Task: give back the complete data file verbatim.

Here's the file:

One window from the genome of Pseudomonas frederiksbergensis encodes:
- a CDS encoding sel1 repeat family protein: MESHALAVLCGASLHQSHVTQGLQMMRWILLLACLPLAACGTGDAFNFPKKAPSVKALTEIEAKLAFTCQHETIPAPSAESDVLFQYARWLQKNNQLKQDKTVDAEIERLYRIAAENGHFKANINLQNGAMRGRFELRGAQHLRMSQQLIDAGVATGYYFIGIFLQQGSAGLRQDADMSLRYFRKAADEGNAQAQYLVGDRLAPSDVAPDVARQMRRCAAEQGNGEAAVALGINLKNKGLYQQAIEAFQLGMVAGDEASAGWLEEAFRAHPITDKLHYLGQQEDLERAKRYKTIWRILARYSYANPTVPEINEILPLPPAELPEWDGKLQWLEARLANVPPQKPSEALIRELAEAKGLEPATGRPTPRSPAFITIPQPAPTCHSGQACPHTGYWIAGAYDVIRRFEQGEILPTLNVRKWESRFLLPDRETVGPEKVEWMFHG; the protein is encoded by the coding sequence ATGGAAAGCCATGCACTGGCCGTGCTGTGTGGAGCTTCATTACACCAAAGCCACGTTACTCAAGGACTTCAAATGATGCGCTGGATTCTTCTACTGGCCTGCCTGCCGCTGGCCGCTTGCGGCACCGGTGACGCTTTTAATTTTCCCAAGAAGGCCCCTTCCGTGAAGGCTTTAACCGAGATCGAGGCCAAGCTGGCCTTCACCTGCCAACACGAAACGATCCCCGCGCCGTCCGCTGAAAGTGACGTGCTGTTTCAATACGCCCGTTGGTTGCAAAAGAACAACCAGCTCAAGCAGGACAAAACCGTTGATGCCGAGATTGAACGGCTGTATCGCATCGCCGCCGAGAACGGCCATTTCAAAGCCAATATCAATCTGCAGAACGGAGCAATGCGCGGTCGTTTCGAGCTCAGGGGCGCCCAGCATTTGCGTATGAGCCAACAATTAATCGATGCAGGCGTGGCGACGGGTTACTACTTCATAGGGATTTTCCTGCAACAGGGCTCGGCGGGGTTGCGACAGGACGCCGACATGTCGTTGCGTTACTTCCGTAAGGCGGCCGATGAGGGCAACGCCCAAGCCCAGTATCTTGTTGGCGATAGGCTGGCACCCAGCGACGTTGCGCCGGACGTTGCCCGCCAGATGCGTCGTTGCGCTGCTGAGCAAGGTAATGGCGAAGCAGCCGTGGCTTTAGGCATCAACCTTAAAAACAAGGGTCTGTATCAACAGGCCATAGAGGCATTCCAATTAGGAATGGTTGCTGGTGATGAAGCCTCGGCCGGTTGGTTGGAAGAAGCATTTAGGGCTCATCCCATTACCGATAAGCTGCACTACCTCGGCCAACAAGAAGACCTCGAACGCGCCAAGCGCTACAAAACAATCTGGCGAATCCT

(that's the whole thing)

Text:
One window from the genome of Pseudomonas frederiksbergensis encodes:
- a CDS encoding sel1 repeat family protein: MESHALAVLCGASLHQSHVTQGLQMMRWILLLACLPLAACGTGDAFNFPKKAPSVKALTEIEAKLAFTCQHETIPAPSAESDVLFQYARWLQKNNQLKQDKTVDAEIERLYRIAAENGHFKANINLQNGAMRGRFELRGAQHLRMSQQLIDAGVATGYYFIGIFLQQGSAGLRQDADMSLRYFRKAADEGNAQAQYLVGDRLAPSDVAPDVARQMRRCAAEQGNGEAAVALGINLKNKGLYQQAIEAFQLGMVAGDEASAGWLEEAFRAHPITDKLHYLGQQEDLERAKRYKTIWRILARYSYANPTVPEINEILPLPPAELPEWDGKLQWLEARLANVPPQKPSEALIRELAEAKGLEPATGRPTPRSPAFITIPQPAPTCHSGQACPHTGYWIAGAYDVIRRFEQGEILPTLNVRKWESRFLLPDRETVGPEKVEWMFHG; the protein is encoded by the coding sequence ATGGAAAGCCATGCACTGGCCGTGCTGTGTGGAGCTTCATTACACCAAAGCCACGTTACTCAAGGACTTCAAATGATGCGCTGGATTCTTCTACTGGCCTGCCTGCCGCTGGCCGCTTGCGGCACCGGTGACGCTTTTAATTTTCCCAAGAAGGCCCCTTCCGTGAAGGCTTTAACCGAGATCGAGGCCAAGCTGGCCTTCACCTGCCAACACGAAACGATCCCCGCGCCGTCCGCTGAAAGTGACGTGCTGTTTCAATACGCCCGTTGGTTGCAAAAGAACAACCAGCTCAAGCAGGACAAAACCGTTGATGCCGAGATTGAACGGCTGTATCGCATCGCCGCCGAGAACGGCCATTTCAAAGCCAATATCAATCTGCAGAACGGAGCAATGCGCGGTCGTTTCGAGCTCAGGGGCGCCCAGCATTTGCGTATGAGCCAACAATTAATCGATGCAGGCGTGGCGACGGGTTACTACTTCATAGGGATTTTCCTGCAACAGGGCTCGGCGGGGTTGCGACAGGACGCCGACATGTCGTTGCGTTACTTCCGTAAGGCGGCCGATGAGGGCAACGCCCAAGCCCAGTATCTTGTTGGCGATAGGCTGGCACCCAGCGACGTTGCGCCGGACGTTGCCCGCCAGATGCGTCGTTGCGCTGCTGAGCAAGGTAATGGCGAAGCAGCCGTGGCTTTAGGCATCAACCTTAAAAACAAGGGTCTGTATCAACAGGCCATAGAGGCATTCCAATTAGGAATGGTTGCTGGTGATGAAGCCTCGGCCGGTTGGTTGGAAGAAGCATTTAGGGCTCATCCCATTACCGATAAGCTGCACTACCTCGGCCAACAAGAAGACCTCGAACGCGCCAAGCGCTACAAAACAATCTGGCGAATCCT